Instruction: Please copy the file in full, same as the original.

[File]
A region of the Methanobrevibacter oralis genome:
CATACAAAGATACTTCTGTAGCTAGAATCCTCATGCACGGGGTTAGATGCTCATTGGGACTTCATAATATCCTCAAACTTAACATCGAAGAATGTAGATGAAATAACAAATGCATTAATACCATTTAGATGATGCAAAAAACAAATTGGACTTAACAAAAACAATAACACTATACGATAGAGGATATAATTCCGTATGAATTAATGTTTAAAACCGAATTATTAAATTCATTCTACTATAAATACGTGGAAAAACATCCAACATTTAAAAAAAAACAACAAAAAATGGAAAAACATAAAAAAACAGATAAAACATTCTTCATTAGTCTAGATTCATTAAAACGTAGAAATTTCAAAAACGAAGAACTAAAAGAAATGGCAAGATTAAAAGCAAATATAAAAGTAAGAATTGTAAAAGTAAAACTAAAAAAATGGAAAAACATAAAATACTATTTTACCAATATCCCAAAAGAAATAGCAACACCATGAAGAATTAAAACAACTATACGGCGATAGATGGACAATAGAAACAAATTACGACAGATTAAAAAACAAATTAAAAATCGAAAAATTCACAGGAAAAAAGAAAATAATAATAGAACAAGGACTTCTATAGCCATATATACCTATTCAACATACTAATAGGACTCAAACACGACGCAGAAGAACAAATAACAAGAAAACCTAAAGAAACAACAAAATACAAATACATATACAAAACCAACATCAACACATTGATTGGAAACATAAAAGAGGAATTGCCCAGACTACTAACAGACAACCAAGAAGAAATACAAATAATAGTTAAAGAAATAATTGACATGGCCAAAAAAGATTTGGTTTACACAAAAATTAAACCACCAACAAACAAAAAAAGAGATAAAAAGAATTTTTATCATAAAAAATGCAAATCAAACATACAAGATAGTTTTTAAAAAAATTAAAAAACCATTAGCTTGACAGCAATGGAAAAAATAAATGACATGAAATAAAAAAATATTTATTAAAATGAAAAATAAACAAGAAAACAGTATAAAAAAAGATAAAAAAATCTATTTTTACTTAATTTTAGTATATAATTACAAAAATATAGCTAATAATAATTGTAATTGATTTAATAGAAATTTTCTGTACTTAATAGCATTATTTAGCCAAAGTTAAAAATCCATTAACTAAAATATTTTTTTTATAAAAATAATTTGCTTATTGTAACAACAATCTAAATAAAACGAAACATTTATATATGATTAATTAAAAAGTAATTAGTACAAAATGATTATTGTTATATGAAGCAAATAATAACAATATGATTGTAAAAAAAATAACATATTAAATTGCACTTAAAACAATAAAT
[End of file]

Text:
A region of the Methanobrevibacter oralis genome:
CATACAAAGATACTTCTGTAGCTAGAATCCTCATGCACGGGGTTAGATGCTCATTGGGACTTCATAATATCCTCAAACTTAACATCGAAGAATGTAGATGAAATAACAAATGCATTAATACCATTTAGATGATGCAAAAAACAAATTGGACTTAACAAAAACAATAACACTATACGATAGAGGATATAATTCCGTATGAATTAATGTTTAAAACCGAATTATTAAATTCATTCTACTATAAATACGTGGAAAAACATCCAACATTTAAAAAAAAACAACAAAAAATGGAAAAACATAAAAAAACAGATAAAACATTCTTCATTAGTCTAGATTCATTAAAACGTAGAAATTTCAAAAACGAAGAACTAAAAGAAATGGCAAGATTAAAAGCAAATATAAAAGTAAGAATTGTAAAAGTAAAACTAAAAAAATGGAAAAACATAAAATACTATTTTACCAATATCCCAAAAGAAATAGCAACACCATGAAGAATTAAAACAACTATACGGCGATAGATGGACAATAGAAACAAATTACGACAGATTAAAAAACAAATTAAAAATCGAAAAATTCACAGGAAAAAAGAAAATAATAATAGAACAAGGACTTCTATAGCCATATATACCTATTCAACATACTAATAGGACTCAAACACGACGCAGAAGAACAAATAACAAGAAAACCTAAAGAAACAACAAAATACAAATACATATACAAAACCAACATCAACACATTGATTGGAAACATAAAAGAGGAATTGCCCAGACTACTAACAGACAACCAAGAAGAAATACAAATAATAGTTAAAGAAATAATTGACATGGCCAAAAAAGATTTGGTTTACACAAAAATTAAACCACCAACAAACAAAAAAAGAGATAAAAAGAATTTTTATCATAAAAAATGCAAATCAAACATACAAGATAGTTTTTAAAAAAATTAAAAAACCATTAGCTTGACAGCAATGGAAAAAATAAATGACATGAAATAAAAAAATATTTATTAAAATGAAAAATAAACAAGAAAACAGTATAAAAAAAGATAAAAAAATCTATTTTTACTTAATTTTAGTATATAATTACAAAAATATAGCTAATAATAATTGTAATTGATTTAATAGAAATTTTCTGTACTTAATAGCATTATTTAGCCAAAGTTAAAAATCCATTAACTAAAATATTTTTTTTATAAAAATAATTTGCTTATTGTAACAACAATCTAAATAAAACGAAACATTTATATATGATTAATTAAAAAGTAATTAGTACAAAATGATTATTGTTATATGAAGCAAATAATAACAATATGATTGTAAAAAAAATAACATATTAAATTGCACTTAAAACAATAAAT